I'm starting freezer meal planning. It's a bit overwhelming, but I think it's doable and will be easy once I have a routine down.
My plan is to have 22 meals prepped and ready in the freezer at the beginning of each month. I'm also prepping breakfast foods. Watch for my game plan in the next couple of weeks.
I started easy, with breakfast. My plan is to have waffles, pancakes, and muffins baked and ready to reheat.
The first step is to soak my batters. This can be done using kefir, apple cider vinegar, whey or buttermilk. (If using apple cider vinegar or whey, simply add 1-2 Tbs per cup of regular milk prior to mixing into flours.)
The trick to making both gf and regular waffles at the same time is to have a separate waffle iron for each, separate mixing bowls & utensils, and a separate prep/cooking areas (counters across the room from each other). I get out the gf ingredients first, mix it first and then switch to the wheat mix. Ideally, I'd man one waffle iron while my husband or teenager would man the other. This doesn't always happen, so I have to wash my hands well between batters if cooking simultaneously.
Here are my waffle recipes (Makes about 16 waffles in my iron). For freezing, this may need to be doubled (or more depending on your family size and consumption).
Whole Wheat Waffles (modified from Better Homes and Gardens New Cookbook)
1 3/4 cup whole white wheat flour (King Arthur)
1 3/4 cup unbleached wheat flour (King Arthur)
1/4 cup Sucanat (or agave or honey)
2 Tbs aluminum free baking powder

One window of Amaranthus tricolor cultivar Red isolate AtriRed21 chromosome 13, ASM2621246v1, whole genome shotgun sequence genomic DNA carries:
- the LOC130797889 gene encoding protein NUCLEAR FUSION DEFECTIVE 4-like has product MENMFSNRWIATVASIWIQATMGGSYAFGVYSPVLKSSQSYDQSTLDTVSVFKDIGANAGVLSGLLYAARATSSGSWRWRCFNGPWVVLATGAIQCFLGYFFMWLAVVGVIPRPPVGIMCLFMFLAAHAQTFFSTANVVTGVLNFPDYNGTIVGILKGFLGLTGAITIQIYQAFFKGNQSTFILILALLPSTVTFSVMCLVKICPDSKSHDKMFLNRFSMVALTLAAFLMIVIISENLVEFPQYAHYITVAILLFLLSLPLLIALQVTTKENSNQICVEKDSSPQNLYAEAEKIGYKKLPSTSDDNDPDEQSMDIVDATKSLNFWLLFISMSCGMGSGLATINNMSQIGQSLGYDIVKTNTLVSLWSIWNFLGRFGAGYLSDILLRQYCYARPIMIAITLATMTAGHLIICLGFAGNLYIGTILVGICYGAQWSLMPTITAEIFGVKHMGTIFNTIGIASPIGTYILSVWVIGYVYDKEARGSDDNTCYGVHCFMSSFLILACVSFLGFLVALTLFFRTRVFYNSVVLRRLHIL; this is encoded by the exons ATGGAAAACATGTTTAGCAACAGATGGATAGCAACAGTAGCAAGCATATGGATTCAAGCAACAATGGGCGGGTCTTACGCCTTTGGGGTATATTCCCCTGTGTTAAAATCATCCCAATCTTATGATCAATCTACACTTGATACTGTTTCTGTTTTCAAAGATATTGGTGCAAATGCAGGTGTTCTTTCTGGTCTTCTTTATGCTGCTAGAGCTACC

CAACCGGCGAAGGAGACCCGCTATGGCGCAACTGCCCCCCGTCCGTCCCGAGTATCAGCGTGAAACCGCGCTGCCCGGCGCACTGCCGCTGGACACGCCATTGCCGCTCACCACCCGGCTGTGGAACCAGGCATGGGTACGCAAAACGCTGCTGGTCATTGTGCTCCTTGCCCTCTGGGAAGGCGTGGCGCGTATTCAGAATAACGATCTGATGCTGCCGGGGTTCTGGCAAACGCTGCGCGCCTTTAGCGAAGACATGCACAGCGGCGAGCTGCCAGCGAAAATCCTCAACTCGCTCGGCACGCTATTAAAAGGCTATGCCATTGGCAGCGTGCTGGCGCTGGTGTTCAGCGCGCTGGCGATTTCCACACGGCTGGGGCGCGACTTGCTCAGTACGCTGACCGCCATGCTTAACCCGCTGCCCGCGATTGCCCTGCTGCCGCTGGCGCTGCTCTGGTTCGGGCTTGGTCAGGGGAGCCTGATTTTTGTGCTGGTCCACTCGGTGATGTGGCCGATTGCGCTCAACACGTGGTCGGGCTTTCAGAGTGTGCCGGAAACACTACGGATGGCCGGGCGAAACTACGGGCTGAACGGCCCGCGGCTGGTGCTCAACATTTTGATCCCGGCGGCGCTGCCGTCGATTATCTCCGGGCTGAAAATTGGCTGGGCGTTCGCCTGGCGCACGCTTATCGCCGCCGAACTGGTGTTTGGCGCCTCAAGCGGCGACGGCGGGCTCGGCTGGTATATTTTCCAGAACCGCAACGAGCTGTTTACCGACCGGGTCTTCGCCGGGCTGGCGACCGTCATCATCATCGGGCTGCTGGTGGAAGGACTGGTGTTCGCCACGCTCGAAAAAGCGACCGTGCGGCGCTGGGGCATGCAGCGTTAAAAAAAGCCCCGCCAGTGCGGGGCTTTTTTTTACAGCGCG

1/2 tsp Celtic Sea Salt
4 free range chicken eggs (or sub 3 Tbs applesauce for each egg)
1 cup liquefied coconut oil or melted pastured butter
2 tsp vanilla extract
3 1/2 cups kefir (or buttermilk)
If using applesauce, add 2 tsp cinnamon if desired
Gluten Free Waffles- change flours and add xanthan gum in above recipe
1 1/4 cups almond flour
1 1/4 cups coconut flour
1 cup tapioca flour
1 Tbs xanthan gum
Night before- Combine flours and kefir in a large mixing bowl. Allow to sit for 12 hours.
In the morning-
Preheat your waffle iron.
Oil your waffle iron.
Whisk together eggs (or applesauce), vanilla, and coconut oil/butter.
Combine baking powder (and xanthan gum for gf), cinnamon if using, Celtic Sea Salt, and Sucanat (if using liquid sweetener, add to egg mixture instead).
Sprinkle baking powder/sugar mixture over soaked dough from last night.
Add egg/oil mixture and combine well. A wooden spoon should work because this will be a fairly liquid mixture. If too dry, add a bit more kefir until desired consistency is reached.
Pour onto waffle iron using a measuring cup or ladle (amount will depend on size of your iron).
Cook according to your iron, some have indicator lights... on mine, I just watch for the steam to taper.
Re-oil iron every few waffles as needed.
To freeze, allow to cool. Place sheets of parchment paper between waffles and store several waffles in freezer bags or containers. Label with date prior to freezing. Reheat using toaster oven.
*My preference is to make the standard recipe (using eggs), sub honey for Sucanat, then fold in a cup of applesauce and a couple teaspoons of cinnamon (sometimes I also add diced apples). If this is my plan, I usually reduce the initial amount of kefir when I soak so that I don't end up with too thin of a batter.
**Since kefir grains can often be found for free (like mine where) or inexpensively and used FOREVER, they are essentially a no cost ingredient... so a quart of kefir is equal to the milk used (coconut milk runs me about $3/half gallon as does non-homogenized milk, organic milk I can get for about $3/gallon).
***Sweetener can be pricey, a pound of Sucanat runs $4-$5. It can be left out, but I've found that a little sweetener goes a long way and adds a great flavor. Sucanat adds many vitamins & minerals versus regular sugar.
****Since the price of ingredients is variable, it's hard to put a price tag on these. However, they are a nourishing way to start the day.